Genres: Historical, Contemporary, Young Adult
Release Date: September 30th, 2014
Publisher: Harlequin Teen
Source: eARC from Edelweiss
Check out on GOODREADS
In 1959 Virginia, the lives of two girls on opposite sides of the battle for civil rights will be changed forever.
Sarah Dunbar is one of the first black students to attend the previously all-white Jefferson High School. An honors student at her old school, she is put into remedial classes, spit on and tormented daily.
Linda Hairston is the daughter of one of the town’s most vocal opponents of school integration. She has been taught all her life that the races should be kept “separate but equal.”
Forced to work together on a school project, Sarah and Linda must confront harsh truths about race, power and how they really feel about one another.
Boldly realistic and emotionally compelling, Lies We Tell Ourselves is a brave and stunning novel about finding truth amid the lies, and finding your voice even when others are determined to silence it.
When I first saw the blurb for this book, I, like many, felt the need to get my hands on a copy as soon as possible. I had incredibly high expectations right from the beginning but as other reviews started coming in, those already high expectations soared. When I finally dived into the book (along with Jasprit), I wasn’t sure I was ready but I knew I’d face the heartbreak that was bound to be in this book. All I can say is that it was worth it. This book was worth all the pain I experienced while reading it. This book was worth every second I spent reading it. This book was worth the fact that I didn’t get any homework done and instead had to do a lot more work the next day. This book was WORTH IT.
The story is told in dual narration, Sarah being one narrator and Linda being the other. The number one reason that this style works for this book, aside from the fact that it’s well written, is how the author manages to contrast these two narrative and thus truly showing us different sides.
Sarah is a young black woman who is taking part in an integration program and is part of the first group of African-Americans to attend Jefferson High. I am sure you already have a vague idea of how well that goes but I think what makes Sarah so heartbreakingly relatable is that she didn’t even want to be part of this group integrating the school in the first place. She did it to make her parents proud. I know if I were in her shoes, I would rather have had someone do the work for me so I wouldn’t have to go through everything they went through. What makes me love her as a character though is that in spite of the fact she wishes that she could go back to her whole school so she wouldn’t have to endure so much humiliation on such a regular basis, she still holds her head high and makes the best of her situation.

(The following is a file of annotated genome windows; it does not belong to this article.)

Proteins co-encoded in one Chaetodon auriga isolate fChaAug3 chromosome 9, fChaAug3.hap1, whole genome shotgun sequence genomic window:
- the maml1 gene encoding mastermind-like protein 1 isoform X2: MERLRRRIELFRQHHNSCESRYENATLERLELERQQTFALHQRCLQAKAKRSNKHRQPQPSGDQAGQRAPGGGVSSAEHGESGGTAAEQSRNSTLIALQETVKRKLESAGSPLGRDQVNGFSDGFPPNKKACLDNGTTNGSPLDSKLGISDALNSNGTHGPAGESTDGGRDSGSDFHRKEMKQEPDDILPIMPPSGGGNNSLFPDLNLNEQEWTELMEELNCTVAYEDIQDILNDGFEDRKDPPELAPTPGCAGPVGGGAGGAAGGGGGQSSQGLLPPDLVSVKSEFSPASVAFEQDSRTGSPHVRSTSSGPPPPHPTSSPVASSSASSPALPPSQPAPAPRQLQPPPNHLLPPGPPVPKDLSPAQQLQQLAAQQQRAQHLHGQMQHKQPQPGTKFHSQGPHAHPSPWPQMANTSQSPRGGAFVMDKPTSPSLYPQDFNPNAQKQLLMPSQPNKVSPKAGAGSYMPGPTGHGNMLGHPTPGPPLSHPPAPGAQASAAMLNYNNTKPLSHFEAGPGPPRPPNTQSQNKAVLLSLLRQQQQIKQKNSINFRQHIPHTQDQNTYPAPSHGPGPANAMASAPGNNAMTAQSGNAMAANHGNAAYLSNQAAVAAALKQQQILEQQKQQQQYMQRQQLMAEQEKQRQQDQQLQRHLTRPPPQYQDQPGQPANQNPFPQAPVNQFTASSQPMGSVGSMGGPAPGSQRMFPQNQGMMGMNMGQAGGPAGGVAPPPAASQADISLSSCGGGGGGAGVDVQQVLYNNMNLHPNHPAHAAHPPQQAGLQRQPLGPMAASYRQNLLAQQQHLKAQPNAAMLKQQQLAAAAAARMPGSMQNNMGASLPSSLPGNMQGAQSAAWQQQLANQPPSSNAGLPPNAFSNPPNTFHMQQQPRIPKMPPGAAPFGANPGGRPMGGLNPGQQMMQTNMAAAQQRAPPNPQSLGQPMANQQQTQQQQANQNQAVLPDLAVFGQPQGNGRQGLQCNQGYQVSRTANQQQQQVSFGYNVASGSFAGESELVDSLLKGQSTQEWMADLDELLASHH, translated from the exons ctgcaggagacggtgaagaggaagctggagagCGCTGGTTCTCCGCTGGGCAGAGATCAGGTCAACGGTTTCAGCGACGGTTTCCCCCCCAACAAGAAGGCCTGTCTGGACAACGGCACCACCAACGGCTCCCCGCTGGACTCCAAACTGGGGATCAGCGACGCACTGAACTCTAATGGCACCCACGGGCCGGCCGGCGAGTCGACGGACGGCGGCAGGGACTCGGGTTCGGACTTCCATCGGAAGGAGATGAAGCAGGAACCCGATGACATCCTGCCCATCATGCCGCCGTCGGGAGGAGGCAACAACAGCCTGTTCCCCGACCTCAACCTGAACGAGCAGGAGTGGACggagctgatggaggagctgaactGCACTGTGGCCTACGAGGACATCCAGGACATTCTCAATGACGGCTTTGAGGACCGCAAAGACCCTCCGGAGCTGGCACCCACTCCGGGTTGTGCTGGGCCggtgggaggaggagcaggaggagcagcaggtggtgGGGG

Linda on the other hand is hard to like at first. I was so ridiculously surprised when I realized SHE would be the love interest and that SHE was the other narrator. The first impression we got of her from Sarah’s POV was not the least bit flattering. She seemed like she would be a bully like the rest of the assholes and for a while she was. But that was the point. Linda has been told what is wrong and what is right her whole life. She has been fed lies and she believes them to be the truth so she isn’t just going to wake up one day and realize that everything that has been happening is wrong. She is going to want to cling on to her beliefs, like anyone else would! It doesn’t mean it makes her likeable but she was easy to sympathize with. Before I make you all vary of her, I should say this, she undergoes MAJOR character development and it’s a beautiful process. It’s worth sticking around for just to see her finally rise on her own feet and form her OWN opinions of what is right and what’s not.
None of them can touch me”
I felt the need to share that bit from the book in my review just because it’s so powerful. It’s not even necessarily a quote but I got the chills the first time I read it and I still do! It also kind of sums up the plot. I am sure it’s not that hard to imagine how heartbreaking this book will be and the kind of courage the characters must possess to endure all that they have and still carry on. It all just comes down to whether they are going to let themselves be affected by the words and the actions of the bullies (although bully is too feeble a word to describe some of those people). They don’t have the power to affect you unless you let them.
The romance was just as brilliantly crafted as the rest of the book. Can you imagine how hard Sarah must have it? Being an African-American during that period of time and on top of that finding out she isn’t attracted to guys? Well let’s just say it’s not easy. With that said, this book didn’t actually focus as much on Sarah’s sexual orientation since there were a lot more important things going on. The romance did, however, play an important role aside from just being there. The romance brought together Linda and Sarah and it gave Linda and opportunity to reassess her beliefs. Linda’s attraction to Sarah helped her grow into a person who was admirable and could stand up for herself and didn’t just parrot other people’s thoughts.
This is, very simply put, a book everyone needs in their lives. I am not saying it’s for everyone, because it isn’t, some people might find that they cannot bear the pain and others, for some unconceivable reason, might just not like it at all, but, this book is important. It has furthered the boundaries of YA and brought things up a notch. It reminds me of why I absolutely love YA and how finding gems in this demographic can be so absolutely worth it. So stop, drop and read this book.
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